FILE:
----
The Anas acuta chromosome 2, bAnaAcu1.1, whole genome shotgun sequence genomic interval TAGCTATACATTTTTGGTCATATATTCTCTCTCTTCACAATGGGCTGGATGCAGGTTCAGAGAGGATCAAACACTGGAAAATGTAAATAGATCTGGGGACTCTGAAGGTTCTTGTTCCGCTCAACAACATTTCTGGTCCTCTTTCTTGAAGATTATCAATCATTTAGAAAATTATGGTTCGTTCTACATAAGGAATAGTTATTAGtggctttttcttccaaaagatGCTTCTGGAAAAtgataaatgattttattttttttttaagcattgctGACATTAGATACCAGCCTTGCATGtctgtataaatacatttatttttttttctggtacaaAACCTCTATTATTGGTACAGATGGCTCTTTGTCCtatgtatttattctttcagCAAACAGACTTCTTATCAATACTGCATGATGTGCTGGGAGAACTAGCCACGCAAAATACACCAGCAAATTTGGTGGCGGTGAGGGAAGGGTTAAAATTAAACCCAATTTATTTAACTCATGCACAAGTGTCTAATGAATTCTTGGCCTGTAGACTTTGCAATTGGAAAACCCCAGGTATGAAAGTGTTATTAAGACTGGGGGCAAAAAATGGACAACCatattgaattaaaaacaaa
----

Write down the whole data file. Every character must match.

The Anas acuta chromosome 2, bAnaAcu1.1, whole genome shotgun sequence genomic interval TAGCTATACATTTTTGGTCATATATTCTCTCTCTTCACAATGGGCTGGATGCAGGTTCAGAGAGGATCAAACACTGGAAAATGTAAATAGATCTGGGGACTCTGAAGGTTCTTGTTCCGCTCAACAACATTTCTGGTCCTCTTTCTTGAAGATTATCAATCATTTAGAAAATTATGGTTCGTTCTACATAAGGAATAGTTATTAGtggctttttcttccaaaagatGCTTCTGGAAAAtgataaatgattttattttttttttaagcattgctGACATTAGATACCAGCCTTGCATGtctgtataaatacatttatttttttttctggtacaaAACCTCTATTATTGGTACAGATGGCTCTTTGTCCtatgtatttattctttcagCAAACAGACTTCTTATCAATACTGCATGATGTGCTGGGAGAACTAGCCACGCAAAATACACCAGCAAATTTGGTGGCGGTGAGGGAAGGGTTAAAATTAAACCCAATTTATTTAACTCATGCACAAGTGTCTAATGAATTCTTGGCCTGTAGACTTTGCAATTGGAAAACCCCAGGTATGAAAGTGTTATTAAGACTGGGGGCAAAAAATGGACAACCatattgaattaaaaacaaa